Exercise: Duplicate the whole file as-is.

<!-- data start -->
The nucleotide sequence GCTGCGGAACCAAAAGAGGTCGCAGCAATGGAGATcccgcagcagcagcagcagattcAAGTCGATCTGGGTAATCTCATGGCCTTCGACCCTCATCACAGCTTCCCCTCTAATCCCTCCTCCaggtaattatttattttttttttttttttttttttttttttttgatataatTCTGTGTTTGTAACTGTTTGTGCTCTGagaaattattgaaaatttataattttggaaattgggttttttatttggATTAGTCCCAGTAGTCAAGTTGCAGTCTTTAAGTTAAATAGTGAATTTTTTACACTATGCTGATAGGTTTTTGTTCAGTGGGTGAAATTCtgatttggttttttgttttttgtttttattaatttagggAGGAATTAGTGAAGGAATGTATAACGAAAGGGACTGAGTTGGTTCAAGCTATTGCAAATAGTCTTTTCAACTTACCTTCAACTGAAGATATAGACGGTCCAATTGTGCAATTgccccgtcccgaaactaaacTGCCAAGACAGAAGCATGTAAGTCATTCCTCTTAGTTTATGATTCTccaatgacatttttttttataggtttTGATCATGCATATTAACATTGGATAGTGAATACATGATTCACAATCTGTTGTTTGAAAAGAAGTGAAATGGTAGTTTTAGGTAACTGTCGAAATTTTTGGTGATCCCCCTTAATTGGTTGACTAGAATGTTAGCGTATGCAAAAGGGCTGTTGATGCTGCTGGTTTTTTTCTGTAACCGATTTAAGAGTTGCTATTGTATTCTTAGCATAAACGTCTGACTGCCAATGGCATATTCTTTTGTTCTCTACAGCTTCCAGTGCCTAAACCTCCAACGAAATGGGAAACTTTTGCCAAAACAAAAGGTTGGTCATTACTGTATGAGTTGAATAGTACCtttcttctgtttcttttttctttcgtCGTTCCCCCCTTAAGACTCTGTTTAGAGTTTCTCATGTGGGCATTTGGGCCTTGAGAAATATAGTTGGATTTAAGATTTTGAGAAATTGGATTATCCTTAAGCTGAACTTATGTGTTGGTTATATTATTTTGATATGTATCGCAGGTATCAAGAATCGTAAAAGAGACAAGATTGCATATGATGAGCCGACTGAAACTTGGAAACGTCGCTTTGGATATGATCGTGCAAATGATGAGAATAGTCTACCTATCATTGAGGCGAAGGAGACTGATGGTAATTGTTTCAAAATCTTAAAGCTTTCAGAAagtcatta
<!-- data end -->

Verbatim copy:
The nucleotide sequence GCTGCGGAACCAAAAGAGGTCGCAGCAATGGAGATcccgcagcagcagcagcagattcAAGTCGATCTGGGTAATCTCATGGCCTTCGACCCTCATCACAGCTTCCCCTCTAATCCCTCCTCCaggtaattatttattttttttttttttttttttttttttttttgatataatTCTGTGTTTGTAACTGTTTGTGCTCTGagaaattattgaaaatttataattttggaaattgggttttttatttggATTAGTCCCAGTAGTCAAGTTGCAGTCTTTAAGTTAAATAGTGAATTTTTTACACTATGCTGATAGGTTTTTGTTCAGTGGGTGAAATTCtgatttggttttttgttttttgtttttattaatttagggAGGAATTAGTGAAGGAATGTATAACGAAAGGGACTGAGTTGGTTCAAGCTATTGCAAATAGTCTTTTCAACTTACCTTCAACTGAAGATATAGACGGTCCAATTGTGCAATTgccccgtcccgaaactaaacTGCCAAGACAGAAGCATGTAAGTCATTCCTCTTAGTTTATGATTCTccaatgacatttttttttataggtttTGATCATGCATATTAACATTGGATAGTGAATACATGATTCACAATCTGTTGTTTGAAAAGAAGTGAAATGGTAGTTTTAGGTAACTGTCGAAATTTTTGGTGATCCCCCTTAATTGGTTGACTAGAATGTTAGCGTATGCAAAAGGGCTGTTGATGCTGCTGGTTTTTTTCTGTAACCGATTTAAGAGTTGCTATTGTATTCTTAGCATAAACGTCTGACTGCCAATGGCATATTCTTTTGTTCTCTACAGCTTCCAGTGCCTAAACCTCCAACGAAATGGGAAACTTTTGCCAAAACAAAAGGTTGGTCATTACTGTATGAGTTGAATAGTACCtttcttctgtttcttttttctttcgtCGTTCCCCCCTTAAGACTCTGTTTAGAGTTTCTCATGTGGGCATTTGGGCCTTGAGAAATATAGTTGGATTTAAGATTTTGAGAAATTGGATTATCCTTAAGCTGAACTTATGTGTTGGTTATATTATTTTGATATGTATCGCAGGTATCAAGAATCGTAAAAGAGACAAGATTGCATATGATGAGCCGACTGAAACTTGGAAACGTCGCTTTGGATATGATCGTGCAAATGATGAGAATAGTCTACCTATCATTGAGGCGAAGGAGACTGATGGTAATTGTTTCAAAATCTTAAAGCTTTCAGAAagtcatta